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NSA goes to the movies Trend: As technology looms ever larger in our lives, Hollywood is seeking a new vision of villainy in the secret intelligence agency at Fort Meade.

February 15, 1998|By Neal Thompson | Neal Thompson,SUN STAFF

"Probably the most popular question we get from Hollywood folks is: What kind of uniform do we wear?" Emmel said. "And we have to explain to them: No, we don't wear uniforms and we don't carry guns."

Emmel said most of the misrepresentations are "irresponsible," but relatively benign. "But it's the ones that make us look evil, as if we're doing something wrong, that are frustrating."

Emile Henault, who worked at NSA for 27 before retiring to practice law, said those evil portrayals were the result of NSA's secrecy. Hollywood's assumption was: If it's so secret, it must be up to something bad.

"For years people would ask what you did [at NSA] and you'd say, 'I'm an analyst. But I can't discuss it,' " Henault said. "Of course, if you can't discuss it, people's imaginations run wild."

Still, Henault said, NSA has made remarkable strides toward openness.

"It's opened up," he said. "They want to be more touchy-feely. It's been an evolution just in the past few years."

And it's that spirit of openness that let Hollywood in the door.

"They've realized that to turn away Hollywood makes you an even bigger bad guy," said Jerry Bruckheimer, producer of "Enemy of the State," whose past films include "Top Gun" and "Beverly Hills Cop."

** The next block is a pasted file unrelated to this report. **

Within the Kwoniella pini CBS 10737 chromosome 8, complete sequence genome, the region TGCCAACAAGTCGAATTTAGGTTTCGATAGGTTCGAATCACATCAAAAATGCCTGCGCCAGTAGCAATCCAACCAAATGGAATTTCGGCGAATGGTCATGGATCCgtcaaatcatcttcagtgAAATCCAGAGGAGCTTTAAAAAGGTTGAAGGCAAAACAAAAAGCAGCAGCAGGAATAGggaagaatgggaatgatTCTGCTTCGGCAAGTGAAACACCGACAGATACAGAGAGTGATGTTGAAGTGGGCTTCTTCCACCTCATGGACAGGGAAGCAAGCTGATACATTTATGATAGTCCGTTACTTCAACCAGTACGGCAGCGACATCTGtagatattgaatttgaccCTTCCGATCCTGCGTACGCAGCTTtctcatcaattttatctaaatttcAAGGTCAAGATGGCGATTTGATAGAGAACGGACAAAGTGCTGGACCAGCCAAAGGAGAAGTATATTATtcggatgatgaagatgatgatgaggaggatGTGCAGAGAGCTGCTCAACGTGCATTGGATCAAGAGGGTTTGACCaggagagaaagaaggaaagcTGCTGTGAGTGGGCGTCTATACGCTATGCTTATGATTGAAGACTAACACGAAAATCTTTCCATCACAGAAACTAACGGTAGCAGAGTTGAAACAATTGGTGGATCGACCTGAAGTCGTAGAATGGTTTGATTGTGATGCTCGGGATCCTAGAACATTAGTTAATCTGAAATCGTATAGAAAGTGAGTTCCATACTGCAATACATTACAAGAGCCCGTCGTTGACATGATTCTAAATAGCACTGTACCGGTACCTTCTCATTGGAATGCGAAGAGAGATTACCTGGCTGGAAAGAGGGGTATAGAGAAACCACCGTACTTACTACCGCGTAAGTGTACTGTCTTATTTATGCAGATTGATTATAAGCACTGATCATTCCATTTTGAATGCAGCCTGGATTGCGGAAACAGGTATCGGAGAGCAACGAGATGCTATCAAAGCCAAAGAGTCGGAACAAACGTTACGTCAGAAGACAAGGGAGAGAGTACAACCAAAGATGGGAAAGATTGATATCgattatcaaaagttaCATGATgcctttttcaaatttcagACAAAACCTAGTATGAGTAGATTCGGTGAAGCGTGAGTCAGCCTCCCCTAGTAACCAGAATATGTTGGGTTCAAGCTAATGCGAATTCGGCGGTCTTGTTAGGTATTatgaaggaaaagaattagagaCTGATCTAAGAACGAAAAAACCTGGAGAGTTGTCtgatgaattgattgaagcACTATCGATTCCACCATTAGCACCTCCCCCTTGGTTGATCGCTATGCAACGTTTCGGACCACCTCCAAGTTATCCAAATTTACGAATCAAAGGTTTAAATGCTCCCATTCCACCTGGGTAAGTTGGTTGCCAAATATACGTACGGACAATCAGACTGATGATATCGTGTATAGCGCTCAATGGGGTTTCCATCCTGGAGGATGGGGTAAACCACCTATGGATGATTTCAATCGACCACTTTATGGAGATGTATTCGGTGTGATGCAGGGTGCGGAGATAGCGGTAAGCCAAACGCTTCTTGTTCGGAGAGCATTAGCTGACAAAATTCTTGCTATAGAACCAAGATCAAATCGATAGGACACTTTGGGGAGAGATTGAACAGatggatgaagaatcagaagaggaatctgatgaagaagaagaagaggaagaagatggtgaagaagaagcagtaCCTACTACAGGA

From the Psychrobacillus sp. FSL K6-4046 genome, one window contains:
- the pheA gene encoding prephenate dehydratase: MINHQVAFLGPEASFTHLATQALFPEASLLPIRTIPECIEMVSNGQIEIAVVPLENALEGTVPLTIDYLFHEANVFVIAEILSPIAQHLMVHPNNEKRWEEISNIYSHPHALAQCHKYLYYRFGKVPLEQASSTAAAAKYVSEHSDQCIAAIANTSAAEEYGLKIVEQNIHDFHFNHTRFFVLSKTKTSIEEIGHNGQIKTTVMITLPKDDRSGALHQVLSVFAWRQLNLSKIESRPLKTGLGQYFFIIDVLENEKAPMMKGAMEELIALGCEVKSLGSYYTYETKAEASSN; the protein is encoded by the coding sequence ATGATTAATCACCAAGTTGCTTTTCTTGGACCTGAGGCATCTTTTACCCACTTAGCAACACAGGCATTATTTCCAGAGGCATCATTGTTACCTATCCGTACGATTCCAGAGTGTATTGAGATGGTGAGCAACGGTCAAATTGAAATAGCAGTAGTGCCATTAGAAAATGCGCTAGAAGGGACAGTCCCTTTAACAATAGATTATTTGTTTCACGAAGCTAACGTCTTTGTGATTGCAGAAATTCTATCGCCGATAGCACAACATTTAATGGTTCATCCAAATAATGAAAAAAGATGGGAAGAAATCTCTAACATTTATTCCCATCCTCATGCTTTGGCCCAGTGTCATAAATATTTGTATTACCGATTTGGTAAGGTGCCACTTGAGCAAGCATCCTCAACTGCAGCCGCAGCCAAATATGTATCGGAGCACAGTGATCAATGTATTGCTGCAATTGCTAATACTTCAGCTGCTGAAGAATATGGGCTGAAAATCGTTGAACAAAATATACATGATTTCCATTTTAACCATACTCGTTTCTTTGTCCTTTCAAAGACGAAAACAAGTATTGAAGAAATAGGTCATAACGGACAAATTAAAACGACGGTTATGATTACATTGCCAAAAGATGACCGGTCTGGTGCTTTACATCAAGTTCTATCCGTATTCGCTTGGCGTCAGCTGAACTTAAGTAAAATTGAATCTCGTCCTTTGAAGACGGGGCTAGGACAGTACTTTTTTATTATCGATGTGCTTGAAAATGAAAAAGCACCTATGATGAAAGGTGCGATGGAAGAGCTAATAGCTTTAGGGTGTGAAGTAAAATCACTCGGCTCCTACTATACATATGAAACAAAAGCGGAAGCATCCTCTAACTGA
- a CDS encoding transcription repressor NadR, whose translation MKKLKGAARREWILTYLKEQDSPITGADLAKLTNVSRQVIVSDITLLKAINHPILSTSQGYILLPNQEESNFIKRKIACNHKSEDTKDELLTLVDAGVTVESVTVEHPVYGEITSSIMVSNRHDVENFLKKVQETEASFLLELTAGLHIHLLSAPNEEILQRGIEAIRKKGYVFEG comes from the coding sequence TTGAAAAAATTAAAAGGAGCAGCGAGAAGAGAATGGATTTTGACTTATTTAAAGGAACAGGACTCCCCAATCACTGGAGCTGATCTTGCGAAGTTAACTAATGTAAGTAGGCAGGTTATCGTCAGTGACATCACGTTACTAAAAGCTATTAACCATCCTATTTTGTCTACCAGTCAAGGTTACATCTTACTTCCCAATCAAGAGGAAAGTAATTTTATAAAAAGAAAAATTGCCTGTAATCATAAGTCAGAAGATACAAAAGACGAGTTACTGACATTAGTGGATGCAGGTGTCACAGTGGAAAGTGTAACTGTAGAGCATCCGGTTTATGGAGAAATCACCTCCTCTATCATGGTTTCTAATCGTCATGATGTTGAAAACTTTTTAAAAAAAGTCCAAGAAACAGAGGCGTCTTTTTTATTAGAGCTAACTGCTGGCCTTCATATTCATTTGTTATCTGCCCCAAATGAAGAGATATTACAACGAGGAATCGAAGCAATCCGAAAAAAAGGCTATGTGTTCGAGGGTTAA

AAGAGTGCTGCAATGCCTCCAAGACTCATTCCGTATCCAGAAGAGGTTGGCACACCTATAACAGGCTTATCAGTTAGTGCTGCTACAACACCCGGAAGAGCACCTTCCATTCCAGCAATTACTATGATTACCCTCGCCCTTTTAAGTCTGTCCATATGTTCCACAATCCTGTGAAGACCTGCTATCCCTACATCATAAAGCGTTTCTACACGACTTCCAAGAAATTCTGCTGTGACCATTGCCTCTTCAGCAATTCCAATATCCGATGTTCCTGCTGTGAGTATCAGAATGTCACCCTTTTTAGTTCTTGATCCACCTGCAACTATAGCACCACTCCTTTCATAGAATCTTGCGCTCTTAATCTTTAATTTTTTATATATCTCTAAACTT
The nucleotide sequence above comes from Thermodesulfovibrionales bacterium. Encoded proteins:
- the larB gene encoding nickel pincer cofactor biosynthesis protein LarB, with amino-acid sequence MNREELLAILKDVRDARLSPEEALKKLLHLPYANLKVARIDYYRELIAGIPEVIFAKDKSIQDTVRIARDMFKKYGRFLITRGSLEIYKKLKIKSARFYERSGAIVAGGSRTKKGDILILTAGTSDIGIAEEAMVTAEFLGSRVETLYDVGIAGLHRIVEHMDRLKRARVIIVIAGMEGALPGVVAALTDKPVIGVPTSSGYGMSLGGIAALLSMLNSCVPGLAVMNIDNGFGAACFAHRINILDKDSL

For example, the initial screenplay of "Enemy" called for the shenanigans to be NSA-sanctioned. But after NSA cooperated, and even offered up an ex-employee as a consultant, Bruckheimer agreed to pin the wrongdoings on a bad-apple NSA official, and not the agency.

"I think the NSA people will be pleased. They certainly won't come out as bad as they could have," Bruckheimer said. "NSA's not the villain."

But that's not true of all of Hollywood's NSA portrayals.

In the recent movie "Good Will Hunting," a smug NSA recruiter sits behind an imposing desk and tries to persuade a 20-year-old math genius, played by actor Matt Damon, to work for the agency. Damon rants on about the NSA's code-cracking mission and its possible lethal consequences. Finally he tells the speechless recruiter, "I'm holding out for something better."

It's one of the film's funnier scenes, but such a public spoofing had to make more than a few NSA types uncomfortable.

"NSA probably doesn't like it when they're portrayed as Big Brother run amok," said Wayne Madsen, a former NSA employee and now a free-lance technology writer. "But I think they're trying to come out of the shadows. And I think it makes sense that they become more open."

Pub Date: 2/15/98

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